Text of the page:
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Regal temporarily closes all U.S. theaters starting Thursday

All of its 536 theaters in the U.S. will be affected, as well as approximately 40,000 employees.

KNOXVILLE, Tenn. — Cineworld, parent company of Regal, announced it is temporarily suspending all of its theater operations in the United States starting Thursday, Oct. 8. 

All of its 536 theaters in the U.S. will be affected, as well as approximately 40,000 employees. 

“This is not a decision we made lightly, and we did everything in our power to support a safe and sustainable reopening in the U.S.– from putting in place robust health and safety measures at our theatres to joining our industry in making a collective commitment to the CinemaSafe protocols to reaching out to state and local officials to educate them on these initiatives," said Mooky Greidinger, CEO of Cineworld. "We are especially grateful for and proud of the hard work our employees put in to adapt our theatres to the new protocols and cannot underscore enough how difficult this decision was."

The theater chain based in Knoxville said the closures are due to major markets such as New York, which have remained closed for several months without guidance.

“Despite our work, positive feedback from our customers and the fact that there has been no evidence to date linking any COVID cases with cinemas, we have not been given a route to reopen in New York, although other indoor activities – like indoor dining, bowling and casinos were already allowed," Greidinger said. "The prolonged closures have had a detrimental impact on the release slate for the rest of the year, and, in turn, our ability to supply our customers with the lineup of blockbusters they've come to expect from us. As such, it is simply impossible to continue operations in our primary markets.”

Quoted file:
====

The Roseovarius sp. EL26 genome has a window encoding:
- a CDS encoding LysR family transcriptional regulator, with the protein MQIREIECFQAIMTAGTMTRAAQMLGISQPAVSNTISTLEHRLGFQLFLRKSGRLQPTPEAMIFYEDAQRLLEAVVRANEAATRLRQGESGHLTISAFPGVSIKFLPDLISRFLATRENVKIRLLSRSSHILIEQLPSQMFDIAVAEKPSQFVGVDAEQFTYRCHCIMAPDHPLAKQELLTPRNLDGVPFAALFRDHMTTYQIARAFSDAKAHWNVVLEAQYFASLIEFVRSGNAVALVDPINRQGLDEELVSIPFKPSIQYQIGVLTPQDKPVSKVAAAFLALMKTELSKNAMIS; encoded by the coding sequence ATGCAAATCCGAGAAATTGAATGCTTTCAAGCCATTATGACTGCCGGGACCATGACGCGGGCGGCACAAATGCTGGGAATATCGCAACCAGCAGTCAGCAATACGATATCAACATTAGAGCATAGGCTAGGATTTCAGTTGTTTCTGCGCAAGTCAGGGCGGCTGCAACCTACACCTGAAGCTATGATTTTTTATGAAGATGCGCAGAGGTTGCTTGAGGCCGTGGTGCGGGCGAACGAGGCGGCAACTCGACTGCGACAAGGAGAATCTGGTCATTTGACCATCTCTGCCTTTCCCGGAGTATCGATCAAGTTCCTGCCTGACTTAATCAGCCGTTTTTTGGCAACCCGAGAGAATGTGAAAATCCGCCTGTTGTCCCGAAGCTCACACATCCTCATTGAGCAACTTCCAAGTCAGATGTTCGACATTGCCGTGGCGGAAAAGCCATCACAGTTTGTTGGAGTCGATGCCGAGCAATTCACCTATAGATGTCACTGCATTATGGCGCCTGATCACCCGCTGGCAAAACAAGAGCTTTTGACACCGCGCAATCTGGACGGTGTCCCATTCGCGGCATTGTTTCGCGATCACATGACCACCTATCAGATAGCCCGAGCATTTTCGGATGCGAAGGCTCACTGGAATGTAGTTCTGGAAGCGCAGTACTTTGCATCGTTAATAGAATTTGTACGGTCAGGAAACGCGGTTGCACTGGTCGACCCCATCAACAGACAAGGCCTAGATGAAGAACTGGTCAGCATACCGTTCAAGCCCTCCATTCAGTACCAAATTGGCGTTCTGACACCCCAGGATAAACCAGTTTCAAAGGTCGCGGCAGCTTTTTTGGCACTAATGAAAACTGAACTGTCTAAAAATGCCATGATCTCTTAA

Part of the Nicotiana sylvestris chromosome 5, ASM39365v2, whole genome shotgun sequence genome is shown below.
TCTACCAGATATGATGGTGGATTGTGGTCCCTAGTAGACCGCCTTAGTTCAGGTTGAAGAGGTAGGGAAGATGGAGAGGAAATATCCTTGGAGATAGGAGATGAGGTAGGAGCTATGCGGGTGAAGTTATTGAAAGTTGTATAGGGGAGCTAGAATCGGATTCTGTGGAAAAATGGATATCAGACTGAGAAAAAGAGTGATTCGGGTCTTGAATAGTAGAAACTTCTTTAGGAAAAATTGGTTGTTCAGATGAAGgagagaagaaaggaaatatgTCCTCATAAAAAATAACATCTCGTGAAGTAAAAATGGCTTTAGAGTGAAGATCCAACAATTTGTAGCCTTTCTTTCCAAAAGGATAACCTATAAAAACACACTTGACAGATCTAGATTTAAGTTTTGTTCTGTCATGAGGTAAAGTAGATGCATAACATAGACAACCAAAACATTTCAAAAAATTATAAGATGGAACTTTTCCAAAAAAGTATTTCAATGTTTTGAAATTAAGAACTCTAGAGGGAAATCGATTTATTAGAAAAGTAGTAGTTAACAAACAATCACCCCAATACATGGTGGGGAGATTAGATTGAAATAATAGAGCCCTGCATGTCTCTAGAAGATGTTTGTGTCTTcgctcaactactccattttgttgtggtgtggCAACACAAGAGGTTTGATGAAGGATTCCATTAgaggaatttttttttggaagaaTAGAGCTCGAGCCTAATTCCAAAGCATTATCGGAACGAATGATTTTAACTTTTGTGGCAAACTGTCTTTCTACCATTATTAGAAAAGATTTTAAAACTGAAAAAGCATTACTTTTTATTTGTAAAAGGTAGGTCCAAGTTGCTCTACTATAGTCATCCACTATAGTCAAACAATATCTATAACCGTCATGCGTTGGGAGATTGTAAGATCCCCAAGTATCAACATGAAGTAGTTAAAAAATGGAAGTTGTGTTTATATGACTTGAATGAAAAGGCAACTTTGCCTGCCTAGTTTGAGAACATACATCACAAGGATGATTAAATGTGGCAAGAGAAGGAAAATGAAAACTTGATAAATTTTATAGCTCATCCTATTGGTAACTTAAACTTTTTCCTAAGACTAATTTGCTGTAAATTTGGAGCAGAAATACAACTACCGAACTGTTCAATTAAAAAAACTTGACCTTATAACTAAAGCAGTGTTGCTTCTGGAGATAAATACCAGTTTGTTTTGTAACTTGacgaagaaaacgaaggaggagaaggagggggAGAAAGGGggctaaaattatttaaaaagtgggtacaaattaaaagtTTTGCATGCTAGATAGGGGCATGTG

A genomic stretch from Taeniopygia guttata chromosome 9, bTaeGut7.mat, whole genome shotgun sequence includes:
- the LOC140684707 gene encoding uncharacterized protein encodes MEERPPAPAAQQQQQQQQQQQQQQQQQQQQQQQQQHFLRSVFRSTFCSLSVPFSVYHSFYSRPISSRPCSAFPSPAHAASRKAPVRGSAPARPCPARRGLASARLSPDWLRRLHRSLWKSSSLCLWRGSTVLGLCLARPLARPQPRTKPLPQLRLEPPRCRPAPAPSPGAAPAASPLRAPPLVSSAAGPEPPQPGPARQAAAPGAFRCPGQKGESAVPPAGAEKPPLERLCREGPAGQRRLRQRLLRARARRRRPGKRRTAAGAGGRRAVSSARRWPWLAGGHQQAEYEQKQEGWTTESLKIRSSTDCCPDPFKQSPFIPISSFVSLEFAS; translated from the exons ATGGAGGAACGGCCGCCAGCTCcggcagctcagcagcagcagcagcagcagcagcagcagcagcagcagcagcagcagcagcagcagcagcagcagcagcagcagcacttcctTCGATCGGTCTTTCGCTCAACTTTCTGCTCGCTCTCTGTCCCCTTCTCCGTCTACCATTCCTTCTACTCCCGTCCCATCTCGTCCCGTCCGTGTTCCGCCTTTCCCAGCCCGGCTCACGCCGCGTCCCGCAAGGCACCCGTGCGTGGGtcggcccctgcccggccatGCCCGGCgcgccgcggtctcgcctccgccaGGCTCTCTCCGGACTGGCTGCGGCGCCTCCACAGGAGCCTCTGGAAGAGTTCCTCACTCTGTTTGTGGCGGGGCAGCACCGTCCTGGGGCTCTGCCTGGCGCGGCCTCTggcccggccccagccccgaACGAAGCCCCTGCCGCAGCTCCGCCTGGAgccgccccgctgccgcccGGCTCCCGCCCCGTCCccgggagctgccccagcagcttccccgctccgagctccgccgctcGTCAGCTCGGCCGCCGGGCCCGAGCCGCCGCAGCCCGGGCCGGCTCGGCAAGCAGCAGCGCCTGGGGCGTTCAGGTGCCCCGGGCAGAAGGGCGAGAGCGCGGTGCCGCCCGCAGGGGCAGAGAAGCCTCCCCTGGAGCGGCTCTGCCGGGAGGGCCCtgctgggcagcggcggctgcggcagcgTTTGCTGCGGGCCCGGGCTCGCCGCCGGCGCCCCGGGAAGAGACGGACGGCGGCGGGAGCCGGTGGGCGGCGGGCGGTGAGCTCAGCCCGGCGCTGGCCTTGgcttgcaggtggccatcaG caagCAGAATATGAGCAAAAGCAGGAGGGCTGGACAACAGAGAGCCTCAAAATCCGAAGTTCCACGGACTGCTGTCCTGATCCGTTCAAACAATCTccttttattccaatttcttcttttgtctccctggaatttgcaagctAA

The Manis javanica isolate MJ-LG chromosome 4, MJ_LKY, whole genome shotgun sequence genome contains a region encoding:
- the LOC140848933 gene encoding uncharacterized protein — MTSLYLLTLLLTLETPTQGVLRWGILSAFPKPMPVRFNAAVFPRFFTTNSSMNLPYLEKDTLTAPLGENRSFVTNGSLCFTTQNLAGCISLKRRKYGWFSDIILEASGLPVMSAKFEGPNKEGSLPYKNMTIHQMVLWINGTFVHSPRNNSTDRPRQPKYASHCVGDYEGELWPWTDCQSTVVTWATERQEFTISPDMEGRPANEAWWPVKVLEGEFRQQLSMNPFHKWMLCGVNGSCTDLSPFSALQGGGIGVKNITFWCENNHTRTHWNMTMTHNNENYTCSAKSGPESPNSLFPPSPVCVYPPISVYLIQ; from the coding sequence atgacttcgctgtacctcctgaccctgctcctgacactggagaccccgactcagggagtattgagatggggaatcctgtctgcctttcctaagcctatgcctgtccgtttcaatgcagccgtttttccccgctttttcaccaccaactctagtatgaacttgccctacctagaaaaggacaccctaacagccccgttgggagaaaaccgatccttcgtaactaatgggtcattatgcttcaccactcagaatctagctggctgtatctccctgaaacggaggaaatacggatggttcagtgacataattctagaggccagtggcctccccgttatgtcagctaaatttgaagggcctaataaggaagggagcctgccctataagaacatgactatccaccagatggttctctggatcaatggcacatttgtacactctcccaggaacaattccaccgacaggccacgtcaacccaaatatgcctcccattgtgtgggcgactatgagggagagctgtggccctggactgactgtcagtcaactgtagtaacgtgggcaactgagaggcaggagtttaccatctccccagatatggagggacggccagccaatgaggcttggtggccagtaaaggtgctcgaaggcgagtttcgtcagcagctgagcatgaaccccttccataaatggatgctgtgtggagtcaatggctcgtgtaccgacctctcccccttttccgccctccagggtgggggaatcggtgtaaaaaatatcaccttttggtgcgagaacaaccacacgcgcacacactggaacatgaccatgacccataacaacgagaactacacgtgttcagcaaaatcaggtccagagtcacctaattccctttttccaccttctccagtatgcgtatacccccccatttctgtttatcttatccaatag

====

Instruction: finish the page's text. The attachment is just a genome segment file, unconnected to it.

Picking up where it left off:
University of Tennessee film and tourism expert and assistant professor Dr. Stefanie Benjamin said she saw it coming, although she wished it wouldn't happen.

"This is just something that's not surprising, but disappointing to hear," Benjamin said.

She doesn't anticipate movie theaters as we know them going anywhere long-term. They will just adapt and change.

"I sort of see it transforming and the word of the year is pivot," Benjamin nodded. "So I see it pivoting into something else. It's gonna feel and look different and I think that could be a great thing."

Studios have also been reluctant to release new films. 

"No Time to Die", the latest film in the James Bond series announced it will postpone its November release date to April 2021. This is the second time the film has been delayed. 

Several theaters in Knoxville reopened at the end of August with new COVID-19 precautions, showing mostly throwback films. 

Regal said it will continue to monitor the situation closely and announce any future plans once more guidance has been given to key markets.